(Hey boys!) Have you ever thought about the complexities of being a girl in the church? Do me a favor, next time you go, give every woman you see a high five.

They deserve it.

Since I am a man, I feel that I can solve this issue with a single blog post.

Girlie Stuff

My childhood church was definitely a boy’s club. Male senior pastors, male deacons, male elders. Women were allowed to be sunday school teachers, choir directors, or secretaries, but nothing more.

Paul’s words in 1 Timothy defined my views and 1 Corinthians confirmed them. I say this as if I knew scripture, but to be honest it was bleek. I listened and never questioned the general traditions of my church. Here’s what I knew (and assumed):

Women were not to teach men. Their life goals would consist of learning submission and quietness. Overcoming any resentment held towards men and any hostility held towards God would be their life’s work.

Eventually, I read the bible for myself. I read about Esther, Deborah, Mary, and Ruth. I read Luke. I read the words of Paul. I read context. I listened to wisdom and heard alternate, biblical views. I listened to my wife. I listened to my heart.

All this to say, I’m still sorting stuff out.

Your Mom was Stifled  

I recently read The Blue Parakeet by Scot McNight. In it he talks about the various ways people read the bible. He mentions that everyone picks and chooses scripture; he calls it discernment. The problem, says McNight, is when our discernments become canon and our canon becomes the lens through which we view scripture.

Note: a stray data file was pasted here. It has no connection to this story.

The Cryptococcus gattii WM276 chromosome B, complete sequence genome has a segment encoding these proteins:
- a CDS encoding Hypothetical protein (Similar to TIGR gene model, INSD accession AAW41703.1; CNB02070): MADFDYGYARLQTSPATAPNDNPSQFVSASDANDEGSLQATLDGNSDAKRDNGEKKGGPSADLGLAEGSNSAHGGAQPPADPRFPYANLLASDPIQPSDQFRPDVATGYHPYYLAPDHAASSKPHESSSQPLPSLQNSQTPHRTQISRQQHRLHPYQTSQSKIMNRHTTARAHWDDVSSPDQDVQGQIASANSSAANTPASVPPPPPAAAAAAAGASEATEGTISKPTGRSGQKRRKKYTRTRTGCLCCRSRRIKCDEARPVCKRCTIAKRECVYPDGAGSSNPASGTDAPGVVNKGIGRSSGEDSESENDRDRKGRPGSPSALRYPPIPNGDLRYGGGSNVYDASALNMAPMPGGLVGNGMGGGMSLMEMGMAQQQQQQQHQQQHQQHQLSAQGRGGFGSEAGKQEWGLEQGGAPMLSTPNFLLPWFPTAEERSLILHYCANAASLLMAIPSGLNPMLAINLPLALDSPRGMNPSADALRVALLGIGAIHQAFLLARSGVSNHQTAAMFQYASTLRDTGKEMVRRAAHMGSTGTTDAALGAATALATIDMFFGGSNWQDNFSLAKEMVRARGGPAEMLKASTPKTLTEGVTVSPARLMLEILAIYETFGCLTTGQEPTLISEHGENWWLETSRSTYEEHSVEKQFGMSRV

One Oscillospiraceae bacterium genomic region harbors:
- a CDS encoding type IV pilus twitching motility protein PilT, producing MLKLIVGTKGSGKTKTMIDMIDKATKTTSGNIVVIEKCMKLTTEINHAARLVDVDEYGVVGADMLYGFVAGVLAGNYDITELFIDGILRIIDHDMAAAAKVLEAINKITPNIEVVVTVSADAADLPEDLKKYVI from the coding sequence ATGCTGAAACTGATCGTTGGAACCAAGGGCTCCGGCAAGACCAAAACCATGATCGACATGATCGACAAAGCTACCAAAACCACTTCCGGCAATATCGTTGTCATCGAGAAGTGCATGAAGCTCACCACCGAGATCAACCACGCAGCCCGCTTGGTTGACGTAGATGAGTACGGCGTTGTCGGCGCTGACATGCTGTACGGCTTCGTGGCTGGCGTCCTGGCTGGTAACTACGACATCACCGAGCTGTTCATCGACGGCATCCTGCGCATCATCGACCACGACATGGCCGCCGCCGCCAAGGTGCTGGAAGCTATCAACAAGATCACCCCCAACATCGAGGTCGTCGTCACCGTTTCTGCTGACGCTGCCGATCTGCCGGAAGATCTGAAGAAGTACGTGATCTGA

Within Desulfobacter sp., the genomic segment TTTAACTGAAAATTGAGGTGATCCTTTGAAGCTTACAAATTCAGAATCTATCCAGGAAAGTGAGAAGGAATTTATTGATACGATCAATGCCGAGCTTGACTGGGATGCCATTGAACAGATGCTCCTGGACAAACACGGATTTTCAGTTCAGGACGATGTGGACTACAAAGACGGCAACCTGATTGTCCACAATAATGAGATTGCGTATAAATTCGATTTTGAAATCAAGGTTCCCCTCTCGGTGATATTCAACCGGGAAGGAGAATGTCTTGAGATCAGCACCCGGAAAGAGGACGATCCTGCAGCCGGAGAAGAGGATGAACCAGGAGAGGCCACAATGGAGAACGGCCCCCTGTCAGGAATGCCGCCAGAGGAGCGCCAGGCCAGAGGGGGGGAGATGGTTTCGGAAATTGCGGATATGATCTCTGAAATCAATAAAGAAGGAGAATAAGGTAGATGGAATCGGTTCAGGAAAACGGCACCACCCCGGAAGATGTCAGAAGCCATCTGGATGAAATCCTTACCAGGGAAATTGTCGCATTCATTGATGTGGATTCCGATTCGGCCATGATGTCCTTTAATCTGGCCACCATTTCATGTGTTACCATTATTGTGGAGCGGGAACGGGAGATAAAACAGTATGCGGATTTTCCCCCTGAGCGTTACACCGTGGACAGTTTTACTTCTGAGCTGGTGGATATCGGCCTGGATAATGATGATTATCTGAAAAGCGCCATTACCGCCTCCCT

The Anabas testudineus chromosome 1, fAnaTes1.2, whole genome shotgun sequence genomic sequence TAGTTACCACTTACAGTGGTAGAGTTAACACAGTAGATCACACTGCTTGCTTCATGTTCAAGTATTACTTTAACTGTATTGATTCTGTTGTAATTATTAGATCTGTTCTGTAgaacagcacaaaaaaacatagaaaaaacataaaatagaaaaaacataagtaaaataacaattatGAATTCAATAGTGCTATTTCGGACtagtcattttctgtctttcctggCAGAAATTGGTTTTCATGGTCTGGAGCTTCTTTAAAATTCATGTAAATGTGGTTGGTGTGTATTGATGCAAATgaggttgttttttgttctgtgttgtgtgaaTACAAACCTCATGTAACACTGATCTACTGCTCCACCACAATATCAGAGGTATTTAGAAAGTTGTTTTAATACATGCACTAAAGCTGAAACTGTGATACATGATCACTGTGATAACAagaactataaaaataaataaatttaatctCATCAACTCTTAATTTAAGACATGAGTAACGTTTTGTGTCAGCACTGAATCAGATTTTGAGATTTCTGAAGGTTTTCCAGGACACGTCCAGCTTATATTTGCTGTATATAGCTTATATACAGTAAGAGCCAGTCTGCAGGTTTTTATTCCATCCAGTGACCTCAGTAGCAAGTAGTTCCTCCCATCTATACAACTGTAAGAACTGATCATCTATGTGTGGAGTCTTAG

The modern church has done this—it has, we have, shaped our traditions into canon. The stifling of women, I believe, is a prime example Evangelicals need to repent for.

(For more on Scot McNight’s great book, check it out HERE).

I’m not an expert on the subject of women’s roles, but I do hope to continue to learn. So far, this is what I’ve got:

  • The traditional church may be a boy’s club, but the Kingdom of God is not. We all have a purpose and a reason to be here. Seek what’s inside you and let it out.  
  • We are all one in Christ—the curtain was torn, remember? There is no need for division anymore. Men need to teach women, and women need to teach men. 
  • Every faith generation experiences a change of tradition in one form or another (Thinking back to Paul and circumcision, or twenty years ago to the contemporary worship movement). Expect turmoil and kickback. Offer grace, always.


What’s YOUR response? I encourage all with a perspective to participate. Please know, everyone’s view on the matter is welcome. Is the church a boy’s club? Have women been stifled, or am I making something out of nothing? 

Photo Credit: []